Observation Skills

"Ladies, do not merely look; please observe." (Charles Harris)

Observation skills are much more than just looking at something. A good horseman notices everything and this takes practice and attention to detail.

1 Being in the present.
Frequently we are doing something while our minds are somewhere else. We get distracted by what happened before or what might happen later; other things around us, other people, what onlookers might be thinking or saying about us, the little things in life that irritate us. Generally these distractions all work negatively on us.

2 Observing with the eyes
It is easy to look and see what we expect or want to see, be this good or bad. In order to see the whole we need to see the small details: notice the smallest differences. Is my horse standing slightly differently? Are there any changes in the muscles? Is that fetlock slightly filled more than usual? A skilled horseman walks through the yard and almost without looking notices that one horse is not quite right and knows that it needs some attention.

Do we really look at the mirrors in a constructive way or do we just glance and say to ourselves "I look too fat". "Isn't my horse lovely/awful". To use the mirrors usefully we need to focus on just one or two things and check that they look how they feel and if not make the necessary adjustments and look again. I am always thrilled to see a rider stop in front of the mirror and take several minutes just going through their check list is this way.

3 Listening with your ears
Not just the ability to hear and take in instructions but also to hear how your horse moves. Is his foot fall normal/usual? Does it sound even? How is he breathing? Your ears are a large part of your awareness of your surroundings and this can work for you or against you. For example if you are aware of every little noise because your horses might spook, that in itself causes the horse to be nervous. On the other hand if you notice an approaching sound which may frighten your horse you can take the necessary steps to ensure that you and the horse remain calm and safe.

4 The feel of your horse
Not just when riding but also when tacking up or grooming. The quality of their coat, the tone of the muscles, hot or cold spots, swellings, dips, lumps etc...Running your hand over the horse's entire body every day may take time to start with but with practice it can be done almost instinctively. Feeling a change in pace or footfall when riding; noticing the quality of the back under the saddle, the muscles in the neck when you pat the horse.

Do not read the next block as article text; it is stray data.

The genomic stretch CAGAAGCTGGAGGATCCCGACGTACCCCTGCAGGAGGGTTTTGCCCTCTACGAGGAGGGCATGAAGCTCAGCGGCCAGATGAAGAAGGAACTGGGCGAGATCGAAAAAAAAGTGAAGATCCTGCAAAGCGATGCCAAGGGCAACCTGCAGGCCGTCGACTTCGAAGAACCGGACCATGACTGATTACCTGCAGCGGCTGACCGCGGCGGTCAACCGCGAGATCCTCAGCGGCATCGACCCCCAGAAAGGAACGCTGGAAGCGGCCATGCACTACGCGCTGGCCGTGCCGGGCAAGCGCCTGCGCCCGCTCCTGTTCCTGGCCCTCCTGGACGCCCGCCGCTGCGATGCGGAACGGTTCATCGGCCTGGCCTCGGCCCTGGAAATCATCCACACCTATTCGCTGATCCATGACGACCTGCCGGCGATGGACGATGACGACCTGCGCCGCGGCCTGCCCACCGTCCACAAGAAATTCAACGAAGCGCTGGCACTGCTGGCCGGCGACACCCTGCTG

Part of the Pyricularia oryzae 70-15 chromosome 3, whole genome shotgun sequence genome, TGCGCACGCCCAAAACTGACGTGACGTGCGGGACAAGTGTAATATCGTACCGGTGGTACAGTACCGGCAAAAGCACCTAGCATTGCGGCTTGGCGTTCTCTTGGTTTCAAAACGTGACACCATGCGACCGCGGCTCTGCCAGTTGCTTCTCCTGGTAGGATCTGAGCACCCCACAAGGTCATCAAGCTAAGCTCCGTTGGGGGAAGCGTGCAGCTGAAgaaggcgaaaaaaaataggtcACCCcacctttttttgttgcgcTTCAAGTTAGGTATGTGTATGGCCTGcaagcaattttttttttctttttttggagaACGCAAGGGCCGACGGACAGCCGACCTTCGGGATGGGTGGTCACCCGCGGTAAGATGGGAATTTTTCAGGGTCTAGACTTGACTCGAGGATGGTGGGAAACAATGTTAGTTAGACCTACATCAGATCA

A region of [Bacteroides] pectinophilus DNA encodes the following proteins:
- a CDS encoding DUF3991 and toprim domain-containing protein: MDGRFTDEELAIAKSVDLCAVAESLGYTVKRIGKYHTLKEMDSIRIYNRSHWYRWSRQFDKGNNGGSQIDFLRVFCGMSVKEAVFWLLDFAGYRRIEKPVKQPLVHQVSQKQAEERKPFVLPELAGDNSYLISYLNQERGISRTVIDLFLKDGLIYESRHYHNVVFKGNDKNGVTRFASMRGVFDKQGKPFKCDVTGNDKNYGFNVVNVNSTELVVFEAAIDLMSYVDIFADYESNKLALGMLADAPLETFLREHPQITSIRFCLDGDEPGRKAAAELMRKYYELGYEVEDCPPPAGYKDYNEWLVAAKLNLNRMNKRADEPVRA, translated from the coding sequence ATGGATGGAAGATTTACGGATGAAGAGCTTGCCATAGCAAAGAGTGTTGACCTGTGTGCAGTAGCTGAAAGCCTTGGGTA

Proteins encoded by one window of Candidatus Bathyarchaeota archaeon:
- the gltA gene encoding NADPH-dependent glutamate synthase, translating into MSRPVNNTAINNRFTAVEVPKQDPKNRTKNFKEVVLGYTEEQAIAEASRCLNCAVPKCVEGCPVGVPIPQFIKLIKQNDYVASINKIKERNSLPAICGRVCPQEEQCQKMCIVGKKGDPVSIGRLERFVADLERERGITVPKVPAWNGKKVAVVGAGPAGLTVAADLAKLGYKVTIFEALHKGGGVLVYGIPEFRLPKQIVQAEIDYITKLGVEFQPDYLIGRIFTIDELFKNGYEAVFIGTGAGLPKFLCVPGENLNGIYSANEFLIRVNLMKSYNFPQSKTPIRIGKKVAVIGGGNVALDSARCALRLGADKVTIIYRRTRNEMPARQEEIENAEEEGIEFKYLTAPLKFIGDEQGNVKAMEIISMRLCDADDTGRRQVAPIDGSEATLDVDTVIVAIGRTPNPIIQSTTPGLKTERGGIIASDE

5 That sixth sense
This builds up over the years so that you tune into the horse and notice its state of mind as well as its physical well being. It is that sense of looking across a field and just knowing that something is not right and, most importantly, acting on that information. It is a broad awareness of everything which alerts you to danger which is a key survival instinct - very present in horses and not so present in their (inexperienced) owners!

6 Listening with the heart
Apparently the Chinese symbol for listening includes the eyes, the ears and the heart. Listening with the heart enables you to make choices which are truly in the horse's best interests. This does not mean that you never do anything that the horse does not like, but it enables you to be a true and trustworthy leader.

Finally, your observations skills rely on your awareness. They are not something you switch on and off or only use when you feel like it. I once taught someone who was an "animal communicator" (and earned a living doing this) and while she tacked up Slipper she told me how sensitive she was and she had to "switch off" because she was so sensitive that she would be overwhelmed with what they were telling her. Meanwhile Slipper was doing everything possible to tell her that she was girthing him too tightly and that he really didn't like it. She failed to notice and if I hadn't pointed this out to her Slipper would have had a miserable ride.

If you are a good horseman, you communicate with your horse all the time. This is the purpose of "aids" - you use signals which you have taught your horse to understand. In some respects it doesn't matter if you simply lean forward and kick to canter. If your horse understands you and you both are doing what you want, what's the problem? However there is a universal language used in Classical Horsemanship and if you want to aspire to that it is useful to learn this language and, very importantly, make sure your horse understands it. It really is not that complicated. Quite the opposite in fact as horse have small brains and cannot cope with complicated theories or explanations. They simply respond to stimuli - leg, seat, hand whip, spur - and if you repeat things consistently, they become confident in their understanding of what you want and because they generally want to please, you can give more and more refined aids and they will still do as you ask. If you cannot hear what your horse is saying, you haven't been around horses enough and you have not been paying attention to them.

Erik says that most of his work is showing the rider what the horse is trying to tell them. At first this takes a lot of concentration but with continual practice you start to notice things almost without looking. For example, you feel when a horse loses his shoulder on a circle, you see the bottom latch is not done up on stable doors as you walk past; you hear an unlevel footfall when you lead your horse in from the field; you feel an unusual tight place on the horse's back while grooming; you are aware that one of the horses is not looking quite himself as you enter the yard.

Keep practising!

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